and Exchange Commission for a program that the company says would make wrap accounts a more attractive offering for bank brokerages.
Though they are popular at nonbank brokerages, wrap accounts, in which investors pay an annual fee to an adviser for managing a customized portfolio of mutual funds, have been slower to catch on at bank brokerages.
Unlike quick-hit sales such as mutual funds or stocks, wraps need several years to be profitable. And since many bank brokerages cannot afford to pay brokers up-front for future gains, there is often little incentive for brokers to push the products.
Yet as the wrap industry continues to blossom -- it grew 47% last year and topped $82.46 billion during the first quarter, according to Cerulli Associates Inc. of Boston -- banks are increasingly craving a piece of the pie. And the Columbus, Ohio, fund-servicing company says it has come up with a way to help them get it.
Here's how it works: Wrap sponsors such as brokerages would create the asset allocation models and set the annual fee for the accounts. Bisys would then pay the firms an initial fee of 3% of the assets accumulated, said James M. McCoy, senior vice president of product development at the mutual fund servicing arm of Bisys Inc. of Little Falls, N.J. Brokers, in turn, would receive a certain percentage of that.
"Wrap sponsors get the best of both worlds -- the up-front payout of a mutual fund or annuity, and after three years, they get the recurring revenue of an asset management account," Mr. McCoy said.
Bisys would make its money back by charging the sponsor a portion of the annual advisory fee for a set period of time, typically three years.
It also charges a flat fee plus a percentage of assets under management for its back-office support.
Bisys has been developing the program for more than two-and-a-half years. To more forward, it needed permission from the SEC to levy a contingency fee, in case investors close their accounts within three years. The fee, similar to that of a "B-share" mutual fund, is necessary to insure Bisys does not lose the money it advances to wrap sponsors, Mr. McCoy said.
The SEC has typically frowned on programs that penalize investors for terminating an adviser's services because such penalties could make investors reluctant to end a bad relationship, explained Jay Baris, a partner in the New York law firm of Kramer Levin Naftalis & Frankel.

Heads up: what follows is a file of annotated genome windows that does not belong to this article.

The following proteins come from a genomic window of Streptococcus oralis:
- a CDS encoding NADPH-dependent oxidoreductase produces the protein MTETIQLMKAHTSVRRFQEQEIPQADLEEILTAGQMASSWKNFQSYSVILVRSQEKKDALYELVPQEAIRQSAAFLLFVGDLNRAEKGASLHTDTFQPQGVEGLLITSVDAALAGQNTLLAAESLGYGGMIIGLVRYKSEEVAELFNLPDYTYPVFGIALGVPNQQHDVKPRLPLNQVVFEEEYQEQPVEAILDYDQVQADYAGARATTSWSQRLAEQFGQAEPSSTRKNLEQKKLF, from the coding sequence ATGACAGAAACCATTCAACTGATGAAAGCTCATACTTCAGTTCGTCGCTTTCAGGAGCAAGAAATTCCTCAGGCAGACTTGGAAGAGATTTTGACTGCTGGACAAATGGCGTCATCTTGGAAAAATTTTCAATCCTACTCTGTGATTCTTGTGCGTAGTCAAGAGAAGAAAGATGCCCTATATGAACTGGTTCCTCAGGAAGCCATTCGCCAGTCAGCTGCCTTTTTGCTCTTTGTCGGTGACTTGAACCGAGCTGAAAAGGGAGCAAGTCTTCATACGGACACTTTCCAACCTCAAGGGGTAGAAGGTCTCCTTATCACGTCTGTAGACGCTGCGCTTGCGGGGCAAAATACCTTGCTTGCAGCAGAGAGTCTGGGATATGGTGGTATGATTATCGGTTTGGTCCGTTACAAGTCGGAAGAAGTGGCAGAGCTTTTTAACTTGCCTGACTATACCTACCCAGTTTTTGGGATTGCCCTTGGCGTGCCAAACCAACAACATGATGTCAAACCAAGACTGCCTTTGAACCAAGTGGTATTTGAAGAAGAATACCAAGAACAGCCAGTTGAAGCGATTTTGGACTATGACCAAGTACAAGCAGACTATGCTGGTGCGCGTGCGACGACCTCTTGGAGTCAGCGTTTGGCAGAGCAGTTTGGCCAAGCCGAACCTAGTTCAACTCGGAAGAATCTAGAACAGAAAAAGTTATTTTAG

But Bisys convinced the SEC that the contingency fee would merely compensate the wrap sponsor for services already provided, and thus was not a penalty. The SEC was also appeased by Bisys' assurance that it would provide adequate disclosure to investors.
Bisys, which provides back-office processing and other services for five wrap sponsors, says it hopes to see that business increase "significantly" when it rolls out its program as early as next month, Mr. McCoy said. He added that the product would be most appealing to large bank brokerages, which have tried to sell wrap accounts, but have had little success.
Indeed, though the wrap-account business accounted for 1% of gross revenue at bank broker-dealers in 1997, that figure had fallen to 0.6% by last year, according to a study by Kenneth Kehrer Associates of Princeton, N.J.
The findings were culled from a survey of 55 banks, which account for 53% of all investment sales at banks.
By providing incentives to brokers, the Bisys program "could seriously put some rocket boosters on somebody's wrap business," said Jeff Benjamin, a consultant with Cerulli Associates.
Some bank brokerage chiefs said they were interested in learning more about the program.
"We like to look at things that are a little bit different from the way we and other brokerage companies have been doing business," said Joseph Cooney, the president and chief executive of First Security Corp.'s brokerage in Salt Lake City.